I recently came across a reference to the Henny Youngman “take my wife” joke, which turns on the ambiguity of that phrase, with two very different uses of take, one of them very restricted in its syntax and discourse function, the other free in both respects.
Henry “Henny” Youngman (original Russian surname Yungman) (March 16, 1906 – February 24, 1998) was a British-American comedian and violinist famous for “one-liners”, short, simple jokes usually delivered rapid-fire. His best known one-liner was “Take my wife — please.”
In a time when many comedians told elaborate anecdotes, Youngman’s comedy routine consisted of telling simple one-liner jokes, occasionally with interludes of violin playing. These gags depicted simple, cartoon-like situations, eliminating lengthy build-ups and going straight to the punch line. He was known as the King of the One Liners, a title bestowed upon him by columnist Walter Winchell. A typical stage performance by Youngman lasted only fifteen to twenty minutes, but contained dozens of jokes, delivered in rapid-fire fashion.
Here’s a video from an appearance by Youngman on the Ed Sullivan Show (5/8/66), with the iconic joke folded in close to the end:
Take my wife at first seems to have an idiomatic use of take, characterized by NOAD2 as follows:
[ usu. in imperative ] use as an instance or example in support of an argument: let’s take Napoleon, for instance.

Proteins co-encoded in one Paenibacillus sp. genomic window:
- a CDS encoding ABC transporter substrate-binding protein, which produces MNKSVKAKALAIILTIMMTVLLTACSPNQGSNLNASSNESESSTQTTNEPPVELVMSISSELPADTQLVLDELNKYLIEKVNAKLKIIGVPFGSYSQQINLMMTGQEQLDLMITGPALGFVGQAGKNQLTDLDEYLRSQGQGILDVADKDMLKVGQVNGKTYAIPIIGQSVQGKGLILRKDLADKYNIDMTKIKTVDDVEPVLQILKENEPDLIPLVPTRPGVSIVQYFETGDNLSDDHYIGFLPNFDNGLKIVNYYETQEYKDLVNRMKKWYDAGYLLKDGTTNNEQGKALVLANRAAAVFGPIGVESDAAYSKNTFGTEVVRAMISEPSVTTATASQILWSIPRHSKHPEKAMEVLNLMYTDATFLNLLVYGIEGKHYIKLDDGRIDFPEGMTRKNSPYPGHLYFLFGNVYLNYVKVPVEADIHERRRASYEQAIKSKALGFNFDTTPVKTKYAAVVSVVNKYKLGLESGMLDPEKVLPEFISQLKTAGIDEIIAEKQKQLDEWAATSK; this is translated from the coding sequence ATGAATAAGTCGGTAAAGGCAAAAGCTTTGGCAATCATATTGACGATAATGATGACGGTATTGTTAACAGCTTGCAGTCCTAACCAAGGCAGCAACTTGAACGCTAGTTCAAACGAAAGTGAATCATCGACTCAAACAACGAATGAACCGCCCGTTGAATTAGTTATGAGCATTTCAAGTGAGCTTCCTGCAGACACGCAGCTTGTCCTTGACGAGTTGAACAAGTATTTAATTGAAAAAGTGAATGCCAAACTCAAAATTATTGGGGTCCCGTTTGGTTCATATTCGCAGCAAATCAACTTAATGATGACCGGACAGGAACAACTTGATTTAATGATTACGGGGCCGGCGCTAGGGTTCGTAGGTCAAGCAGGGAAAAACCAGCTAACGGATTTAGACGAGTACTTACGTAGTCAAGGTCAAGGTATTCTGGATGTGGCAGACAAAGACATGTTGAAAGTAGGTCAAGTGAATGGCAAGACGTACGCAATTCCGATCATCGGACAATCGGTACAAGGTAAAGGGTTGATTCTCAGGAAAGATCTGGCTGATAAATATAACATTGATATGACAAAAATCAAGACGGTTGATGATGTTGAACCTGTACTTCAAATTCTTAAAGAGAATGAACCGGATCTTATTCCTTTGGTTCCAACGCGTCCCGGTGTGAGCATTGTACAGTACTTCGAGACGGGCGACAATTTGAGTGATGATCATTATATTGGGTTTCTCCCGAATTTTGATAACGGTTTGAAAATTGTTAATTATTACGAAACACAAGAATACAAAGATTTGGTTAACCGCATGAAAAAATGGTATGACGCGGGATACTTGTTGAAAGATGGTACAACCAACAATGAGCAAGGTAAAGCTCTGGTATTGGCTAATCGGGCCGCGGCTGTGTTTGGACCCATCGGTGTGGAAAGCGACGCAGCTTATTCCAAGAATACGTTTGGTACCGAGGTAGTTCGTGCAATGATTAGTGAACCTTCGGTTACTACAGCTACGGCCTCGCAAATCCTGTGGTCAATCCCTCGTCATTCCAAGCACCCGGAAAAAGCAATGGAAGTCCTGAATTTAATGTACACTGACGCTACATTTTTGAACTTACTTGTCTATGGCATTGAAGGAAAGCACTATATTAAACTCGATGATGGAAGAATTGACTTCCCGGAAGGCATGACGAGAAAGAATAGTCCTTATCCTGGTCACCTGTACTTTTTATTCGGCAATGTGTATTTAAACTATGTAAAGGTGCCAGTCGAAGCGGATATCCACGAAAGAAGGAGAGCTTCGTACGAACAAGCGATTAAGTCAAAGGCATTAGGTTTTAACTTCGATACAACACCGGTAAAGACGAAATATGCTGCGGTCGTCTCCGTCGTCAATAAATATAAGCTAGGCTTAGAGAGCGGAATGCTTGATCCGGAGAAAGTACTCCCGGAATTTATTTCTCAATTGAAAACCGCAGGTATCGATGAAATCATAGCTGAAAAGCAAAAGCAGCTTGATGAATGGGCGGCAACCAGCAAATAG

Or, with a clear lead-in:
Linguists are often musicians. Take Ray Jackendoff. Ray is an accomplished clarinetist and also a scholar of musical cognition.
[Background from Ray's home page, where describes his work in syntax, semantics, and cognitive linguistics, adding:
Jackendoff is also a classical clarinetist, performing frequently in recital and chamber music in the Boston area. Through his musical interests, he has collaborated with composer Fred Lerdahl on a theory of musical cognition modeled on generative linguistics. The 25th anniversary of their book A Generative Theory of Tonal Music was celebrated in 2008 with conferences in Paris and Dijon and also at Tufts.]
Besides the special discourse function of this take in take NP, it is severely restricted syntactically. As NOAD2 suggests, it’s almost entirely confined to imperative (or imperative-like) sentences; I couldn’t describe the little discourse above by saying:
I took Ray Jackendoff. / I suggested we should take Ray Jackendoff. / etc.
Instead, I’d have to use take as an example or something of the sort.
(Of course, it’s very common for idioms to have very specific pragmatic functions — think of the idiom Take that!– and not uncommon for lexical items and idioms to be severely restricted syntactically; for instance, the English modals, and the obligative be of You are to leave this instant, are limited to occurrence in finite forms.)
Back to Youngman. Having delivered take my wife in such a way as to suggest it has example-providing take, Youngman pauses and then, with a gesture, adds the request particle please, forcing the audience to switch interpretations in mid-stream, to the more neutral and literal transfer-of-possession take (which is discoursally and syntactically unrestricted). That gives the one-liner its surprise value.